Okay, I see where you're coming from now, and I sympathise. There's no real excuse for the behaviour you describe.

1 ( +1 / -0 )

@FightingViking

I understand your lack of enthusiasm for the casual use of first names, but surely you recognise that, in the West at least, it's the social norm.

Imagine two guys meeting for the first time in a bar in, say, Osaka.

"Hi. I'm Mike, from Miami, Florida."

"Hello. I'm Smith, from Basildon in Essex."

Surely you'd agree the second speaker sounds a tad odd, socially speaking?

I'd be interested to know where you hail from, too. Just to place you a little better in the context of this debate :)

1 ( +1 / -0 )

@ebisen I'd been accidentally locked out of my apartment, and slipped trying to enter the balcony (and it's unlocked sliding door) from the adjacent rooftop "patio" (okujo). I shouldn't have attempted it half-hammered on a snowy early morning; it was risky even in good weather and entirely sober.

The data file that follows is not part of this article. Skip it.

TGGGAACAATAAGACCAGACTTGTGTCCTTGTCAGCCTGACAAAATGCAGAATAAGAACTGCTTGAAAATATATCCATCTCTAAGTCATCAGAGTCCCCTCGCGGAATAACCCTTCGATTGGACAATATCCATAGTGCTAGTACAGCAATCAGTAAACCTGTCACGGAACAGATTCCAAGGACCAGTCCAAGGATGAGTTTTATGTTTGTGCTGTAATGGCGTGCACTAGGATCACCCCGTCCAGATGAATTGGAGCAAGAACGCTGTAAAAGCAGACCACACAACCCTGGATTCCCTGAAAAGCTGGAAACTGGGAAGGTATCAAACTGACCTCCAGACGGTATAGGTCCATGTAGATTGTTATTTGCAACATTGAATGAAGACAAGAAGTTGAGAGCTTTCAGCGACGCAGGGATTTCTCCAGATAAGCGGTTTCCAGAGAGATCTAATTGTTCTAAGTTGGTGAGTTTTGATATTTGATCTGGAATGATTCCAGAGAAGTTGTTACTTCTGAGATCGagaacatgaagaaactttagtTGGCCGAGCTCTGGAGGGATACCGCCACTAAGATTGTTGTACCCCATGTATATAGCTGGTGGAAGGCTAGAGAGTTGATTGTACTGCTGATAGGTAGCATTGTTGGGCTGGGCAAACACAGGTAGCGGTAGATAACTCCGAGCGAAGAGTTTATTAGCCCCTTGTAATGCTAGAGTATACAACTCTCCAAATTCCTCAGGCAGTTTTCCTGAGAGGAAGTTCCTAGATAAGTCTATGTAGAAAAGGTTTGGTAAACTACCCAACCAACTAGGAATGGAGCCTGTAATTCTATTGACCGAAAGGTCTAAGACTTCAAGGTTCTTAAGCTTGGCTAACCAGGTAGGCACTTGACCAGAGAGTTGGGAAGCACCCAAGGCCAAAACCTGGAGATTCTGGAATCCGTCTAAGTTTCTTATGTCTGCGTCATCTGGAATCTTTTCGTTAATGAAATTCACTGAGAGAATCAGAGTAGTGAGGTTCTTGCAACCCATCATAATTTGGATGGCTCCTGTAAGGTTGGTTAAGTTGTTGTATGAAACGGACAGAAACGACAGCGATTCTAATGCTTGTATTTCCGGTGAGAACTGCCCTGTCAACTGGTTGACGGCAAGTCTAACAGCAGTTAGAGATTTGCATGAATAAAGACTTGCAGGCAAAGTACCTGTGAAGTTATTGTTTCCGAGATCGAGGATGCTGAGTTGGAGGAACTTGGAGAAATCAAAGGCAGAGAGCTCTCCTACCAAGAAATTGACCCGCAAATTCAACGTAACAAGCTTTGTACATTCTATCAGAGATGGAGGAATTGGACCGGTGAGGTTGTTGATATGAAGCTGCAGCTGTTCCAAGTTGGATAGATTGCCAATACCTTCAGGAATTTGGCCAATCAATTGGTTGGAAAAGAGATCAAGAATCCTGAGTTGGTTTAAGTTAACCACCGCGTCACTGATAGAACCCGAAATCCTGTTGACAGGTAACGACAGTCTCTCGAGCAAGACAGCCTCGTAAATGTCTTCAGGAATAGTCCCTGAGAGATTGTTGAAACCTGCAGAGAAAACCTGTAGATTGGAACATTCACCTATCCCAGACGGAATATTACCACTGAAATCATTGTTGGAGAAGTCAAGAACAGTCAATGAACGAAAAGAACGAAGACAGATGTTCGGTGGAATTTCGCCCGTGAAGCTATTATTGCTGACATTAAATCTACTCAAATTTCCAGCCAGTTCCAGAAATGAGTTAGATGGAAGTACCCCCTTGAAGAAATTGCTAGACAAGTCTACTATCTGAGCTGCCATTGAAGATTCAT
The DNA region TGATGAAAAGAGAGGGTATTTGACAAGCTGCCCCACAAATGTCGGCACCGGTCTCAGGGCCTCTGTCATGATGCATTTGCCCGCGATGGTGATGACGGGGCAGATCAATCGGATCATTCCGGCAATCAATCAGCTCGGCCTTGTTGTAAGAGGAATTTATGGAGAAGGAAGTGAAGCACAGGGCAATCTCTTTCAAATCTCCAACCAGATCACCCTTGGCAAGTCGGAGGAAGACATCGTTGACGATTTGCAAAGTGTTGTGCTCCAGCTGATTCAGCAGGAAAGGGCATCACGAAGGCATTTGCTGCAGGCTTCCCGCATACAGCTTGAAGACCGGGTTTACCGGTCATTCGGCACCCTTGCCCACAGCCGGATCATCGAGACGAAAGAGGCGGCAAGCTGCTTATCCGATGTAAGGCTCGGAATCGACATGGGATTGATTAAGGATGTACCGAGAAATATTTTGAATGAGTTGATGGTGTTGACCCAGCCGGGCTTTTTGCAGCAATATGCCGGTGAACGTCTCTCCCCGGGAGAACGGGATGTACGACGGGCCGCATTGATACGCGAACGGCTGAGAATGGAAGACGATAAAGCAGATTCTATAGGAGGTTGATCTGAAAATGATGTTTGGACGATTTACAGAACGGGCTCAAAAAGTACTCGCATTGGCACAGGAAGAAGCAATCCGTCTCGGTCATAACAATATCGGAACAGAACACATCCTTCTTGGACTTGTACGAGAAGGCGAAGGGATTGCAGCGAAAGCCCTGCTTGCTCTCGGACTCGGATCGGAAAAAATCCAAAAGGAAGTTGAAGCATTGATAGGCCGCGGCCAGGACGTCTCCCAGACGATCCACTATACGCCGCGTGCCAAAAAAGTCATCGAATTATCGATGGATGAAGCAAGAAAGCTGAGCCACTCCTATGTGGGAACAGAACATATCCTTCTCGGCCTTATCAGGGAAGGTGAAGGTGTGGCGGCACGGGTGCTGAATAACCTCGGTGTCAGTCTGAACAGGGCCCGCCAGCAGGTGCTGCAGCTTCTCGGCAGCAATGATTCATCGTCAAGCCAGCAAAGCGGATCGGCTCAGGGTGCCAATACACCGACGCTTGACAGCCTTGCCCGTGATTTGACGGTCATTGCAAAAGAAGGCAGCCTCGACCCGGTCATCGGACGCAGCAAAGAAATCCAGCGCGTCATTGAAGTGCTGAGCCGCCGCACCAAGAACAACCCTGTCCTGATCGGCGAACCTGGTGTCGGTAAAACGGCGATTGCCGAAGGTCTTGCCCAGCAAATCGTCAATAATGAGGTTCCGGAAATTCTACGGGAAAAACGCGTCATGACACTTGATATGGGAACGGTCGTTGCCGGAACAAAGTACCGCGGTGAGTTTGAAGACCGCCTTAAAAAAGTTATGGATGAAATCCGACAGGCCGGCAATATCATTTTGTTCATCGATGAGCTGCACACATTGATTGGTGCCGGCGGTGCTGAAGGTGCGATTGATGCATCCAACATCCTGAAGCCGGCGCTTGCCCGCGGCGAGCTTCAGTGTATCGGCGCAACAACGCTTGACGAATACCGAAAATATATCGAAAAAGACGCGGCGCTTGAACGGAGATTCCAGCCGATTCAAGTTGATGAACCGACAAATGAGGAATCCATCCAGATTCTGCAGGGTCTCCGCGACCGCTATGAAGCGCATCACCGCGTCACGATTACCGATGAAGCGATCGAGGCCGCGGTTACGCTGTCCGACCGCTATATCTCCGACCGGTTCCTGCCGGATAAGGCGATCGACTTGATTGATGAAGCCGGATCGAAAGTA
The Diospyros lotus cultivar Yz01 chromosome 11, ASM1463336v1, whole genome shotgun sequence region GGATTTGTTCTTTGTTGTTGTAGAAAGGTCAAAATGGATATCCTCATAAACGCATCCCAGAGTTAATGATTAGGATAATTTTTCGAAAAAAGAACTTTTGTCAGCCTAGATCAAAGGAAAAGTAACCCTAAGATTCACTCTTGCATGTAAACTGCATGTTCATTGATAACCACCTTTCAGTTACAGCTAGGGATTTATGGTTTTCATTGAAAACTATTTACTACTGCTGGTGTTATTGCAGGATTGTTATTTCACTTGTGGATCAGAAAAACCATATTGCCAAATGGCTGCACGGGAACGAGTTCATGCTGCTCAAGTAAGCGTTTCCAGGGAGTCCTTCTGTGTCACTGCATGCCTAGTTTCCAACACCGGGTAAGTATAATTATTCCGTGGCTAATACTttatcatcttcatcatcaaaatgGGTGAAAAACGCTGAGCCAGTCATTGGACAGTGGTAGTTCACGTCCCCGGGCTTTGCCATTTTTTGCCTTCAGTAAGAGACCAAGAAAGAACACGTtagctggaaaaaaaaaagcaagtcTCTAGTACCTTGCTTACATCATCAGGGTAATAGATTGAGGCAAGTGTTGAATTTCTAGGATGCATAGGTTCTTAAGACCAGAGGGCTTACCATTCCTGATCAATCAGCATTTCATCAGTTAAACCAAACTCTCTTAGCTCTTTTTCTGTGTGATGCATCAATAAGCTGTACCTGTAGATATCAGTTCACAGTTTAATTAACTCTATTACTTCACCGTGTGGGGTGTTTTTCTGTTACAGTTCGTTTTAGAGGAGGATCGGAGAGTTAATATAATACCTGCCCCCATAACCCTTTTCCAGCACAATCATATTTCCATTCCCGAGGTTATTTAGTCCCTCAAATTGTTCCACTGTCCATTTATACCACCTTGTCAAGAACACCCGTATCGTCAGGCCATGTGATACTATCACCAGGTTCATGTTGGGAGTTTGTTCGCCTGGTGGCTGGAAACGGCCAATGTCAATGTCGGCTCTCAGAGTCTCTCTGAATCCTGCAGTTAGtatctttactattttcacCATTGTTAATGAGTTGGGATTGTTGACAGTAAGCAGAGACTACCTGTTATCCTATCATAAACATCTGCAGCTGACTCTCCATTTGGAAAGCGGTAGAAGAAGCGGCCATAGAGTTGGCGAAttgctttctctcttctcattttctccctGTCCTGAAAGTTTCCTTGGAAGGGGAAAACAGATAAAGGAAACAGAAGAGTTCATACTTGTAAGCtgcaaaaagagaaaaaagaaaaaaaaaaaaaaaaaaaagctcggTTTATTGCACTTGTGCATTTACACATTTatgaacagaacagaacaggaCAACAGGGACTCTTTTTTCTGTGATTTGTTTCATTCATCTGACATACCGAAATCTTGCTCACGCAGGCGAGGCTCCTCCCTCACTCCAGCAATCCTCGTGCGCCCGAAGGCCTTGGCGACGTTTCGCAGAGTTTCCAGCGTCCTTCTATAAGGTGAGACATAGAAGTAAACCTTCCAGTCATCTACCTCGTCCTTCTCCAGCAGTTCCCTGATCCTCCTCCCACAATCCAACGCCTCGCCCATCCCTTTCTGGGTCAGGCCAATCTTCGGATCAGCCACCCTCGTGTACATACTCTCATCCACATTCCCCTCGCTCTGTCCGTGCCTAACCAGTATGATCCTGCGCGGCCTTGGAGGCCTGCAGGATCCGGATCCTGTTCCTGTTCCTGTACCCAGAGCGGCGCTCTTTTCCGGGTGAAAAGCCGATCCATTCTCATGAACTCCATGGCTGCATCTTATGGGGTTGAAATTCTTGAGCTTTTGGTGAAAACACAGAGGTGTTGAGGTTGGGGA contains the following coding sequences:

The neighbor wasn't pulling my chain, he just couldn't come up with a sensible comment right off the bat, but felt obligated to say something, and used the default set expression. He apologized the next day; not a big deal but illustrative, I think, of how some comments/questions made here can tend to have little congruence with a rational view of the context.

Once in a while, I still get the "can you use chopsticks?" question, after having answered the "how long have you been in Japan?" with "40-plus years". I find it amusing rather than obnoxious, because I realize that they haven't thought logically about how patronizing/insulting it might be. The same is true of getting "Do you like living in Japan?" after hearing I've been here over four decades. However tempting it might be to say "No, I hate it but I stay because I'm a masochist", I avoid the temptation because it's clear that I'm dealing with not-thought-out set comments/questions.

I'm not much fazed by whether people here use my given or family name; the family name is hard to pronounce in Japanese (and impossible to pronounce correctly), and the given name, particularly the short/nickname version, is fairly easy. I would prefer that Japanese use the same conventions with me that they use among themselves, for politeness's sake, but I'm not really concerned about it. Most people I meet professionally do at least try to use the family name, as I use theirs.